Colonias. If you’re from a border state, you may be quite familiar with this word, as it is generally used to describe unsanitary or unsafe housing located along the border between the U.S. and Mexico.
In Texas, colonias date back to at least the 1950s; developed as unincorporated subdivisions because the land was agriculturally worthless, they were sold at very low prices to low-income individuals. According to the Texas Secretary of State, colonias are defined as a residential area along the Mexico-Texas border which lacks basic necessities, like potable water, sewer systems, electricity, paved roads and simply safe and sanitary housing.
As one may assume by this definition, the health of many of the nearly 500,000 colonia residents is poor.
According to a New York Times article, in the highest health risk colonias water- and mosquito-borne illnesses are rampant due to no sewer system or wastewater disposal. There are high rates of asthma, rashes and lice infestations because of the burning garbage, mold and large amount of cockroaches and rodents. But still, there are more health ailments.
Because they have poor diets, as many people in poverty do, they have poor dental hygiene, diabetes, and other diseases. But what’s worse is most of these residents have no means to help themselves. There is no easy solution of going to the doctor. With many without health insurance and little access to healthcare clinics, they have no way to receive treatment.
Thankfully, there is some light at the end of the tunnel. More rural healthcare clinics are opening to fulfill this need that is so desperately needed for colonias. Like the University of Texas recently opened a new campus—University of Texas Rio Grande Valley School of Medicine, which currently has its inaugural class. This new medical school will not only bring in medical students from around the country but will also allow students to serve the population they grew up in.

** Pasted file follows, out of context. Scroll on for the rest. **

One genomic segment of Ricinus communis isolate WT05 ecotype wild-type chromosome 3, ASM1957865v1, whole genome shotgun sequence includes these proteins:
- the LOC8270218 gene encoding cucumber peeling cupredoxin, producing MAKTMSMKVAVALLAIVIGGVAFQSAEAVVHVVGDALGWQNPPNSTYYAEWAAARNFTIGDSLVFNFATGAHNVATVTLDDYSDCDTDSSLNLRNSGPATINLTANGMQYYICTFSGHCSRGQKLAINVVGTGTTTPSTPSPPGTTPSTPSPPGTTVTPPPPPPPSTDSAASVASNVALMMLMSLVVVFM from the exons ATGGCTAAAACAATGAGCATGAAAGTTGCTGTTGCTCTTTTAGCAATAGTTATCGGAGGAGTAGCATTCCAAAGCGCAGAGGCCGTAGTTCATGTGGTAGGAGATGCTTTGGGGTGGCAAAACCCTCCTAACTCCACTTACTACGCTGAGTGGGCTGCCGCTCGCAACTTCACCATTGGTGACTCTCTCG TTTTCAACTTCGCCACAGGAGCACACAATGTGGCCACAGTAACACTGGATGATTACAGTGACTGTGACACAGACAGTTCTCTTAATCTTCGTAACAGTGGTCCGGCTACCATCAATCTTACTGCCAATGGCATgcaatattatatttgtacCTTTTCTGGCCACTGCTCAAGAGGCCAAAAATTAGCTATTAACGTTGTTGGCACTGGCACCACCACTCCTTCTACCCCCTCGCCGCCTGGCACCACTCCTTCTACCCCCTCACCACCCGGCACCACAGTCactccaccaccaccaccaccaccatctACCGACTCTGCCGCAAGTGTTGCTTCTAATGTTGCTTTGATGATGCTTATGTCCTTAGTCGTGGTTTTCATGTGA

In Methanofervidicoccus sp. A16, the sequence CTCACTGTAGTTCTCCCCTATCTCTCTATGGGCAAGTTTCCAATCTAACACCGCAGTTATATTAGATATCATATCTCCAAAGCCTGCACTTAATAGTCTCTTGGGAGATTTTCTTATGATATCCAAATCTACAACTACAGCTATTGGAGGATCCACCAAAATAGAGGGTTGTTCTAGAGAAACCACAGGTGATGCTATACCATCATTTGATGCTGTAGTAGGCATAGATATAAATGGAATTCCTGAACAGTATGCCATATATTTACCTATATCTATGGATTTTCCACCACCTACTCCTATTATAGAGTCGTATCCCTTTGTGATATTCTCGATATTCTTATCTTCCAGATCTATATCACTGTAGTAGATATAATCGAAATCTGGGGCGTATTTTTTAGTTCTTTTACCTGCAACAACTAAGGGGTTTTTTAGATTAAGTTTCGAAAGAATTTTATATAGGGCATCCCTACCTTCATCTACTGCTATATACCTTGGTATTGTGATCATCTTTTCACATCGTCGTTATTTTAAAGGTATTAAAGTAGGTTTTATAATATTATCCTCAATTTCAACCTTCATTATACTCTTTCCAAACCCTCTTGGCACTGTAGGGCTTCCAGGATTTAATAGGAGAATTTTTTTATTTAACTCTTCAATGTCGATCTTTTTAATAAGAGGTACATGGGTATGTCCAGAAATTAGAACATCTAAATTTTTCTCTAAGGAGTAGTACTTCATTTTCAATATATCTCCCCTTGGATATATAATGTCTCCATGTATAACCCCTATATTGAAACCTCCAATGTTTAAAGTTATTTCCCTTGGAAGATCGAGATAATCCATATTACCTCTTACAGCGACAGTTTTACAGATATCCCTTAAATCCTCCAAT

To read more about Texas colonias, please visit the following resources:
Glaucoma is a group of diseases that can damage the eye’s optic nerve, the part of the eye that connects it’s to the brain. When damaged, it can cause vision loss, and in fact, glaucoma is the leading cause of blindness in the United States, according to MedlinePlus.
Everyone is at risk for glaucoma, but there are certain groups of people who should be more aware of potentially contracting the disease—mainly seniors. Those over age 60 should get an eye exam every two years. Additionally, African Americans over age 40 and those with a family history of glaucoma should also get checked regularly, as they are more at risk.
Glaucoma symptoms vary, and those with the disease may experience none. But over time they may notice a loss of peripheral vision, tunnel vision, eye pain, nausea, blurred vision, halos around lights and/or reddening of eyes.
There is no cure for glaucoma, but it can usually be controlled, especially when caught early on. Current treatments include prescription eye drops and surgery.
This January, recognize National Glaucoma Awareness Month by considering getting an annual eye exam.
To read more about glaucoma, please visit “Glaucoma Resources for Special Populations from National Library of Medicine,” and/or MedlinePlus.
According to a 2013 Pew report, 60% of U.S. adults ages 18 and over nationally track their weight, diet, or exercise routine, and 21% of all adults surveyed use technology to do so. Fitness and activity trackers such as Fitbit or Nike+ can certainly help with setting goals or finding extra motivation.
But how effective are these technologies? Recent studies reported by The Guardian show promising results in terms of retention. But lasting change takes more than a device.
The National Institute of Diabetes and Digestive and Kidney Diseases, part of the National Institute of Health, published a guide to help consumers think about how to move through stages of change:
- Contemplation – thinking about making a change
- Preparation – planning and goal setting
- Action – making actual adjustments or changes
- Maintenance – finding a routine and overcoming setbacks
Want more information on how to execute each stage and overcome common barriers? Check out the guide here: Changing Your Habits for Better Health. You can also find additional resources for tracking progress and developing health habits on the MedlinePlus topical page on Exercise and Physical Fitness.